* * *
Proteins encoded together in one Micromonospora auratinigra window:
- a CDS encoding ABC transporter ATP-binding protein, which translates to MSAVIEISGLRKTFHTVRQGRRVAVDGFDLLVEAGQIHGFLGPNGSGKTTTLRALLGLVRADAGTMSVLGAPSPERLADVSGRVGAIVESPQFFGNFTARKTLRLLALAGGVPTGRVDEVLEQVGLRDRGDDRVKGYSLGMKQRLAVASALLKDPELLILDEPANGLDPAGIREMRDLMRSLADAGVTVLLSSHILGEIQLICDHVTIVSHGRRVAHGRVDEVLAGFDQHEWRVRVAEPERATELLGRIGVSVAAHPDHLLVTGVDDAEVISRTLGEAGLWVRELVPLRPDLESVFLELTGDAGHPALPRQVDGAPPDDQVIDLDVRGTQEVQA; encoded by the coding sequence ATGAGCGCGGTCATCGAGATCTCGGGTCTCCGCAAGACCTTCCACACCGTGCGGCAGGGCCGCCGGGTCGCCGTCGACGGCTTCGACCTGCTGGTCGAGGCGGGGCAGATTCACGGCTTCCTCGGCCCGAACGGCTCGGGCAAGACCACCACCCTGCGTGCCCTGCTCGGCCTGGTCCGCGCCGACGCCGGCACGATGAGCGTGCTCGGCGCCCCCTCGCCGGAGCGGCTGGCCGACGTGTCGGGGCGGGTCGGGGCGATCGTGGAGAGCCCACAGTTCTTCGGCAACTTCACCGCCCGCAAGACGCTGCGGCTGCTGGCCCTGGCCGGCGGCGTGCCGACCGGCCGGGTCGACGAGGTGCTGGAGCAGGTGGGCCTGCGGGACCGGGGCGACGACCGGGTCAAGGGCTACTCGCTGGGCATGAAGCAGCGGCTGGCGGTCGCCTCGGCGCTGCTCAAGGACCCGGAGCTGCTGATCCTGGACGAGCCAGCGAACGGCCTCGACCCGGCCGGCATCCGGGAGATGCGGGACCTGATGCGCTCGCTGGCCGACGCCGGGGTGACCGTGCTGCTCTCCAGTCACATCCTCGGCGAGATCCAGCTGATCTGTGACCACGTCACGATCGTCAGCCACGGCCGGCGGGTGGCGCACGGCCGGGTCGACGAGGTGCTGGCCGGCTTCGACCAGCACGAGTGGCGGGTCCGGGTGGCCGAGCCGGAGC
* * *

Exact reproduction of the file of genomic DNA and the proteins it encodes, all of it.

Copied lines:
Proteins encoded together in one Micromonospora auratinigra window:
- a CDS encoding ABC transporter ATP-binding protein, which translates to MSAVIEISGLRKTFHTVRQGRRVAVDGFDLLVEAGQIHGFLGPNGSGKTTTLRALLGLVRADAGTMSVLGAPSPERLADVSGRVGAIVESPQFFGNFTARKTLRLLALAGGVPTGRVDEVLEQVGLRDRGDDRVKGYSLGMKQRLAVASALLKDPELLILDEPANGLDPAGIREMRDLMRSLADAGVTVLLSSHILGEIQLICDHVTIVSHGRRVAHGRVDEVLAGFDQHEWRVRVAEPERATELLGRIGVSVAAHPDHLLVTGVDDAEVISRTLGEAGLWVRELVPLRPDLESVFLELTGDAGHPALPRQVDGAPPDDQVIDLDVRGTQEVQA; encoded by the coding sequence ATGAGCGCGGTCATCGAGATCTCGGGTCTCCGCAAGACCTTCCACACCGTGCGGCAGGGCCGCCGGGTCGCCGTCGACGGCTTCGACCTGCTGGTCGAGGCGGGGCAGATTCACGGCTTCCTCGGCCCGAACGGCTCGGGCAAGACCACCACCCTGCGTGCCCTGCTCGGCCTGGTCCGCGCCGACGCCGGCACGATGAGCGTGCTCGGCGCCCCCTCGCCGGAGCGGCTGGCCGACGTGTCGGGGCGGGTCGGGGCGATCGTGGAGAGCCCACAGTTCTTCGGCAACTTCACCGCCCGCAAGACGCTGCGGCTGCTGGCCCTGGCCGGCGGCGTGCCGACCGGCCGGGTCGACGAGGTGCTGGAGCAGGTGGGCCTGCGGGACCGGGGCGACGACCGGGTCAAGGGCTACTCGCTGGGCATGAAGCAGCGGCTGGCGGTCGCCTCGGCGCTGCTCAAGGACCCGGAGCTGCTGATCCTGGACGAGCCAGCGAACGGCCTCGACCCGGCCGGCATCCGGGAGATGCGGGACCTGATGCGCTCGCTGGCCGACGCCGGGGTGACCGTGCTGCTCTCCAGTCACATCCTCGGCGAGATCCAGCTGATCTGTGACCACGTCACGATCGTCAGCCACGGCCGGCGGGTGGCGCACGGCCGGGTCGACGAGGTGCTGGCCGGCTTCGACCAGCACGAGTGGCGGGTCCGGGTGGCCGAGCCGGAGC